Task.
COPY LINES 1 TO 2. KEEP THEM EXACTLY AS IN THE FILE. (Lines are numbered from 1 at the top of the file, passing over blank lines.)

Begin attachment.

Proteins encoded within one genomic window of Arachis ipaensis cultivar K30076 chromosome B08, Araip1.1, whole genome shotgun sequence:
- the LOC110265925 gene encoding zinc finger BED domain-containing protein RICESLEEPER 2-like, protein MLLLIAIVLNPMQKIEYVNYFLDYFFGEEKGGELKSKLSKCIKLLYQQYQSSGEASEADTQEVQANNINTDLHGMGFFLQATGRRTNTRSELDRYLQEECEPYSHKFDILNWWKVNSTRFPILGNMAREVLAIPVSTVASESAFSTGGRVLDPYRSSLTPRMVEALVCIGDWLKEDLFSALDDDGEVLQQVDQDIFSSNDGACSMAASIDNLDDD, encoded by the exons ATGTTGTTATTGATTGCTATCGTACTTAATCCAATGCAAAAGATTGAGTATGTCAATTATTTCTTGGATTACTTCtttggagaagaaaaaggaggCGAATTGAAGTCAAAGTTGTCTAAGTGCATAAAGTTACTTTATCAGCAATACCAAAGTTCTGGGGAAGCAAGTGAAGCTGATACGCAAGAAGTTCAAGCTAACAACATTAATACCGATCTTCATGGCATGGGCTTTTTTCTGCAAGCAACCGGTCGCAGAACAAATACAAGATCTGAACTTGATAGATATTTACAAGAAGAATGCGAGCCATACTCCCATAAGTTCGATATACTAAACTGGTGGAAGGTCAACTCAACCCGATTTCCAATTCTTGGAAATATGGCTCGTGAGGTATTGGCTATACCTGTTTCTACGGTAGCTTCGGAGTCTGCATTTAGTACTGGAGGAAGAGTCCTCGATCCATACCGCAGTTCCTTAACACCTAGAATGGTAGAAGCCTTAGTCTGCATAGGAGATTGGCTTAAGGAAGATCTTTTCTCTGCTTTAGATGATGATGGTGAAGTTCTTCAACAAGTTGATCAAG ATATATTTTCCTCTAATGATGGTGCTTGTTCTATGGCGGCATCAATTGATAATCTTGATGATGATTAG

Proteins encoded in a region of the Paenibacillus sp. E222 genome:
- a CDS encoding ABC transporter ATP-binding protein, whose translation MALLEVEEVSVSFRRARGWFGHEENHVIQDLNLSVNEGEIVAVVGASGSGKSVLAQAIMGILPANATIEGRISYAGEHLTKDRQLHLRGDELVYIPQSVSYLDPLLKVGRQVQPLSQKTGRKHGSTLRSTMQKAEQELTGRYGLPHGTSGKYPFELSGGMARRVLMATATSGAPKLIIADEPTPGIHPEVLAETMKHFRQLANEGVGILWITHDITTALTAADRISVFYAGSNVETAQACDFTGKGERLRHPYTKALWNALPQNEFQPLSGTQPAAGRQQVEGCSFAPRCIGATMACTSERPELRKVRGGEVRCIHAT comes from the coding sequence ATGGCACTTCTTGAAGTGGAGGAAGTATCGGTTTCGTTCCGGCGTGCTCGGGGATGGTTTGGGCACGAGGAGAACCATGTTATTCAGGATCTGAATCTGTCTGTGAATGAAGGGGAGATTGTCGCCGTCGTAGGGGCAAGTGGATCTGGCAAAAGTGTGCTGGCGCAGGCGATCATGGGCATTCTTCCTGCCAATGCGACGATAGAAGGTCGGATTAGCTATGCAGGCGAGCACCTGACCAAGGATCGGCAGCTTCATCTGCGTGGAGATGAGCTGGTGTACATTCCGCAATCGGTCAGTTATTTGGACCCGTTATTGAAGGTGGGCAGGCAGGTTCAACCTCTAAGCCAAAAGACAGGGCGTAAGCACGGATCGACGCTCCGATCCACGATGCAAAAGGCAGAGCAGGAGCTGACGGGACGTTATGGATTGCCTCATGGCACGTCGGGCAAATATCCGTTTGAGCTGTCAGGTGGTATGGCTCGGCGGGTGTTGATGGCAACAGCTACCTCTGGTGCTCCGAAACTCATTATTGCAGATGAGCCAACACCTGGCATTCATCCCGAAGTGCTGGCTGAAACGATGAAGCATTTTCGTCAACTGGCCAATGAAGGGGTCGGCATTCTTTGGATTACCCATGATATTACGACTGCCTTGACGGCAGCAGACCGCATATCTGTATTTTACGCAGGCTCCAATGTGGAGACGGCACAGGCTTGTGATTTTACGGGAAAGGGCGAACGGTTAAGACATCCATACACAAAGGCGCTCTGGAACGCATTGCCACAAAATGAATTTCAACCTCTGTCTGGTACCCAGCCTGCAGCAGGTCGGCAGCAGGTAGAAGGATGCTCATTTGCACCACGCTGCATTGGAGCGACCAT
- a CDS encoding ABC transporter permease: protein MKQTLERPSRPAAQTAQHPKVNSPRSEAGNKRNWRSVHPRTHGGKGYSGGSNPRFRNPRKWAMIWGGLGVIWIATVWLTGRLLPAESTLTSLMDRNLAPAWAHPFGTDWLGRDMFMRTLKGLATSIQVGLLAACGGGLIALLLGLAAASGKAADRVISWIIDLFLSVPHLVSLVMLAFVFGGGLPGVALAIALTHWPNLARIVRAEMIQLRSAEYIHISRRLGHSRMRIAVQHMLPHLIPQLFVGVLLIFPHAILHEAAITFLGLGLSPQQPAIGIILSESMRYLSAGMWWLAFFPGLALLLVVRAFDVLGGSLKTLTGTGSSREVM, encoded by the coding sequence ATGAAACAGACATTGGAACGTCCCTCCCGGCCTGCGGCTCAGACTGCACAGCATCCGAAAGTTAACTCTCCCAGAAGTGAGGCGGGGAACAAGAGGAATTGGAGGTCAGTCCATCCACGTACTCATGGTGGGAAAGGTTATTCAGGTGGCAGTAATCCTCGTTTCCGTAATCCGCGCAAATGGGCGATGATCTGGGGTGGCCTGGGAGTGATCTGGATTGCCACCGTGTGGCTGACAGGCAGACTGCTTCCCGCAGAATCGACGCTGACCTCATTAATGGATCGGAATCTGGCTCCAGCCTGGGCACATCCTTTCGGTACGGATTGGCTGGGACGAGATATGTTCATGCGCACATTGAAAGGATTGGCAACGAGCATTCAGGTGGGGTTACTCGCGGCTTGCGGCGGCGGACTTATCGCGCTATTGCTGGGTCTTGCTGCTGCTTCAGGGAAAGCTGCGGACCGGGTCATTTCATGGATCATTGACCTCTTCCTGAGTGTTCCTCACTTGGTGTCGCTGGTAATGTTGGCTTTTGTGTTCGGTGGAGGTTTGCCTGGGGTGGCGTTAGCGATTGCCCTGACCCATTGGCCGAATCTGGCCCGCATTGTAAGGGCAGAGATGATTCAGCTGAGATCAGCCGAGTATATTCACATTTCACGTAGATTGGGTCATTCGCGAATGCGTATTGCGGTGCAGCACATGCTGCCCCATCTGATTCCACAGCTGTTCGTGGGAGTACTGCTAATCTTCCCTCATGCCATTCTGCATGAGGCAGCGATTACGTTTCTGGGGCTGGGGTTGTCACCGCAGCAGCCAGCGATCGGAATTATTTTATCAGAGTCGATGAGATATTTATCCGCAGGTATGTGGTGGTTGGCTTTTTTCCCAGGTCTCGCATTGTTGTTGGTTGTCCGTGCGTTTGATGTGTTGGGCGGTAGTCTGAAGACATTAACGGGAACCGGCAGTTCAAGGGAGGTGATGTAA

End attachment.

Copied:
Proteins encoded within one genomic window of Arachis ipaensis cultivar K30076 chromosome B08, Araip1.1, whole genome shotgun sequence:
- the LOC110265925 gene encoding zinc finger BED domain-containing protein RICESLEEPER 2-like, protein MLLLIAIVLNPMQKIEYVNYFLDYFFGEEKGGELKSKLSKCIKLLYQQYQSSGEASEADTQEVQANNINTDLHGMGFFLQATGRRTNTRSELDRYLQEECEPYSHKFDILNWWKVNSTRFPILGNMAREVLAIPVSTVASESAFSTGGRVLDPYRSSLTPRMVEALVCIGDWLKEDLFSALDDDGEVLQQVDQDIFSSNDGACSMAASIDNLDDD, encoded by the exons ATGTTGTTATTGATTGCTATCGTACTTAATCCAATGCAAAAGATTGAGTATGTCAATTATTTCTTGGATTACTTCtttggagaagaaaaaggaggCGAATTGAAGTCAAAGTTGTCTAAGTGCATAAAGTTACTTTATCAGCAATACCAAAGTTCTGGGGAAGCAAGTGAAGCTGATACGCAAGAAGTTCAAGCTAACAACATTAATACCGATCTTCATGGCATGGGCTTTTTTCTGCAAGCAACCGGTCGCAGAACAAATACAAGATCTGAACTTGATAGATATTTACAAGAAGAATGCGAGCCATACTCCCATAAGTTCGATATACTAAACTGGTGGAAGGTCAACTCAACCCGATTTCCAATTCTTGGAAATATGGCTCGTGAGGTATTGGCTATACCTGTTTCTACGGTAGCTTCGGAGTCTGCATTTAGTACTGGAGGAAGAGTCCTCGATCCATACCGCAGTTCCTTAACACCTAGAATGGTAGAAGCCTTAGTCTGCATAGGAGATTGGCTTAAGGAAGATCTTTTCTCTGCTTTAGATGATGATGGTGAAGTTCTTCAACAAGTTGATCAAG ATATATTTTCCTCTAATGATGGTGCTTGTTCTATGGCGGCATCAATTGATAATCTTGATGATGATTAG